To summarize: Kildare's planned to be open by now, but the Newark City Council, in a 4-1 vote on June 9, said, "No, you really should wait on this so we can define the terms of your business to our liking. It won't cost you any money to sit around doing nothing, will it? Well, we frankly don't care." Essentially, the NCC wants a public hearing to restrict the use of the outdoor deck (close at 11 pm S-Th nights, 1 am Fri and Sat nights). Why? Because people might actually enjoy themselves drinking beer outside, and we certainly can't have anyone having fun in Newark!

Of course, the owner of Kildare's caved and said, "That's fine," mainly because he still doesn't have the liquor license and doesn't want further delays or scrutiny from the city. Of course, he didn't say that (savvy to the bullying nature of political power that he is)...but why would you conceivably want to close the deck at 11? Certainly I would like to enjoy a cold malted beverage from time to time on the outdoor deck after 11 o'clock on a weekday. I enjoy drinking beer outside. And the deck overlooks a big parking lot. There is no legitimate city interest in closing the deck early - the city is just acting in typical killjoy mode.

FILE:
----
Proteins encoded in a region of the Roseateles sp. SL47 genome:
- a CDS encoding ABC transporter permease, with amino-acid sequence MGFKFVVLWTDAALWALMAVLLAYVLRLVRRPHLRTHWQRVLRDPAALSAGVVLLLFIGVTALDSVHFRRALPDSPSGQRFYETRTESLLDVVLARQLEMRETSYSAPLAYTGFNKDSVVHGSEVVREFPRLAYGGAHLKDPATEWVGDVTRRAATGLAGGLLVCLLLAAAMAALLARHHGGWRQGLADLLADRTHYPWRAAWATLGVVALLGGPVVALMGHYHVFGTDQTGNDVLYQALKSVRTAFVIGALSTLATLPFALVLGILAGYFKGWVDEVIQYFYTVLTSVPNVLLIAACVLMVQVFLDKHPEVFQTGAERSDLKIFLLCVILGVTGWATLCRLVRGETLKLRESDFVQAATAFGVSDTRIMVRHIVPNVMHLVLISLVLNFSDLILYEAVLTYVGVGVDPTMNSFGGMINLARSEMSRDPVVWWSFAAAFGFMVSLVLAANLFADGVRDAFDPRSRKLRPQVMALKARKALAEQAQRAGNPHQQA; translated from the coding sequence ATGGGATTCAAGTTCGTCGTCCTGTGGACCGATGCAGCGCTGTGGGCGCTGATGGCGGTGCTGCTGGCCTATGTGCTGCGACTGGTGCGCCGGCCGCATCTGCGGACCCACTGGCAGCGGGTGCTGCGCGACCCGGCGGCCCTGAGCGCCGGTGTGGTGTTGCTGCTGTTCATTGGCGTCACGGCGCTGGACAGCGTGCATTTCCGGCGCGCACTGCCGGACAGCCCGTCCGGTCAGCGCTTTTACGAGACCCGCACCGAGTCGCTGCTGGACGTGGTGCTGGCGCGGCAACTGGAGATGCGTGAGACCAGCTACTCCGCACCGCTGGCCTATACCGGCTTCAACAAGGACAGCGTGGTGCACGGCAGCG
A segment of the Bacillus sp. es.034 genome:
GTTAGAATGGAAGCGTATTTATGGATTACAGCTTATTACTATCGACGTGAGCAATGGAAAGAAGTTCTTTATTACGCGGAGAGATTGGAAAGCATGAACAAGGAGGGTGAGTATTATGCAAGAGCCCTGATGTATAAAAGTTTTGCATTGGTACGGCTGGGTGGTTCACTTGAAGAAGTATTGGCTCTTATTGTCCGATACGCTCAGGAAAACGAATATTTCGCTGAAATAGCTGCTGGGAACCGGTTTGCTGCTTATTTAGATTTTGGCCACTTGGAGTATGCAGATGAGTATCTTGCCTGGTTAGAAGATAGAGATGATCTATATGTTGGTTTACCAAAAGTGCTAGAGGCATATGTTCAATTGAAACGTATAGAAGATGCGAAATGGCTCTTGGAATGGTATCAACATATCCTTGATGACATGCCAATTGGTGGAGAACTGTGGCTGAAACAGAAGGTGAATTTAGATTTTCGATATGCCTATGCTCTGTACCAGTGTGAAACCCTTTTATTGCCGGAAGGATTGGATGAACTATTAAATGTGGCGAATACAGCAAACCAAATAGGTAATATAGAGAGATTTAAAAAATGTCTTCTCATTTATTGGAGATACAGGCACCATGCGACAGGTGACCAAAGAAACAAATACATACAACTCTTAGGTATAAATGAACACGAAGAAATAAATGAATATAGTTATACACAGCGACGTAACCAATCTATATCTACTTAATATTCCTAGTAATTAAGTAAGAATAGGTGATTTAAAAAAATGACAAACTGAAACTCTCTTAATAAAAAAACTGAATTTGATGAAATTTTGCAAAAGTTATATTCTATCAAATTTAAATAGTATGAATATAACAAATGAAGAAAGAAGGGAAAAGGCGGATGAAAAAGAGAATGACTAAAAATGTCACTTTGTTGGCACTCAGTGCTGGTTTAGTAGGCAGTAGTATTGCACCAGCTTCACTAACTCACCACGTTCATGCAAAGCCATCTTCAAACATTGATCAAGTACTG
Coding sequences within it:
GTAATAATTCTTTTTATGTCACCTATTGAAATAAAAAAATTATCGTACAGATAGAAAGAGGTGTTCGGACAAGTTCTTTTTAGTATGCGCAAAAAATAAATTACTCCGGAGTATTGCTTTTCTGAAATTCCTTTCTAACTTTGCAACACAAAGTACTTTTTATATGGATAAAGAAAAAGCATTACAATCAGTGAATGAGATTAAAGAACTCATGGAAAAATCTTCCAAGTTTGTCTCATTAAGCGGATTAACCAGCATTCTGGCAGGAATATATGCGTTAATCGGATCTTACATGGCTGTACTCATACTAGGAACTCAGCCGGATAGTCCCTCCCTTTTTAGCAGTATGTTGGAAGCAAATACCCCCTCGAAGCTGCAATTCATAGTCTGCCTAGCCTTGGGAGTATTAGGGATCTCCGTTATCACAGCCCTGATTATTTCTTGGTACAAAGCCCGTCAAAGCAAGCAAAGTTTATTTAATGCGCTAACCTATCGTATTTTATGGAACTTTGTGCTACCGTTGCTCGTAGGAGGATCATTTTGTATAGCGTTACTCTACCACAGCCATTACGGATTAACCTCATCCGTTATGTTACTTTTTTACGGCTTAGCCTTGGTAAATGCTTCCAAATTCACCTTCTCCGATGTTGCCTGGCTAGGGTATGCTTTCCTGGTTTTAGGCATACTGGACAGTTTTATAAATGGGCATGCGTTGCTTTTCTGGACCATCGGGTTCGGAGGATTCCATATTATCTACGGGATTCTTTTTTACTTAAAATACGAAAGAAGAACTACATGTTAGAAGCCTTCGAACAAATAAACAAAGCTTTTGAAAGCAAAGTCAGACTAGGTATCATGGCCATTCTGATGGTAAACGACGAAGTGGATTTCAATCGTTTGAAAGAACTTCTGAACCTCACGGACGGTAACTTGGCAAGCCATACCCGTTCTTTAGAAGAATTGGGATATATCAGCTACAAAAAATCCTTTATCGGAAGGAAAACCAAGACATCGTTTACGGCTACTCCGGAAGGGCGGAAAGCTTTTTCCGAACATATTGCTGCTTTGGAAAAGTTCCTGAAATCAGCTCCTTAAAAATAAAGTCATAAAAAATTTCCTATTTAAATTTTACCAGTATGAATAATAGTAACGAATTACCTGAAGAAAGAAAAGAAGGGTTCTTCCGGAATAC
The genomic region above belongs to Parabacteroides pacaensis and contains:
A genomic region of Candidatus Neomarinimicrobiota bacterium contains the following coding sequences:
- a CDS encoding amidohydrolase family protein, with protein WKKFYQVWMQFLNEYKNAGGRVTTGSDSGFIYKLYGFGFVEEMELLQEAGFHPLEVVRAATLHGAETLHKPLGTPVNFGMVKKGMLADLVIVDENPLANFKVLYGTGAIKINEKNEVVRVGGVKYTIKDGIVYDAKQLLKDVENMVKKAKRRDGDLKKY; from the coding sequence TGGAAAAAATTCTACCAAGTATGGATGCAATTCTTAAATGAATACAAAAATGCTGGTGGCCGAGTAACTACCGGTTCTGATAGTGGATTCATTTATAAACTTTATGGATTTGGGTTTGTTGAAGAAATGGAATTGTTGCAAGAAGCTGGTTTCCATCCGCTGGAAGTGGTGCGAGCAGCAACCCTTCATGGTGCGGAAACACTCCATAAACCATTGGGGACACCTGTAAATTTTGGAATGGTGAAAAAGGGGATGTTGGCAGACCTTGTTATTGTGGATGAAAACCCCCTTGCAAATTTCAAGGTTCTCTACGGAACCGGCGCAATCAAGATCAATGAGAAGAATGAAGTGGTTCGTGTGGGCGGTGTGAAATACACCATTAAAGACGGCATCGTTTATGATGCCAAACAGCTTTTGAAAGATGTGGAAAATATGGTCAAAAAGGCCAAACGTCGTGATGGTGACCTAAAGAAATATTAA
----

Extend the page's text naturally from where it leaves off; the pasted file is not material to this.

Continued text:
08 July 2008

Entrepreneurs in Newark, take note (part 1)

If you want to make money and add to the quality of life in the city, focus on developing a pan-Asian restaurant - combining Japanese, Chinese, Korean, and/or Thai cuisines. But especially Thai. Wow, the Thai food options in northern Delaware are just horrible.
I can guarantee that, assuming that you have high quality food, a reasonable price structure, and can serve alcohol, this restaurant will be very, very popular.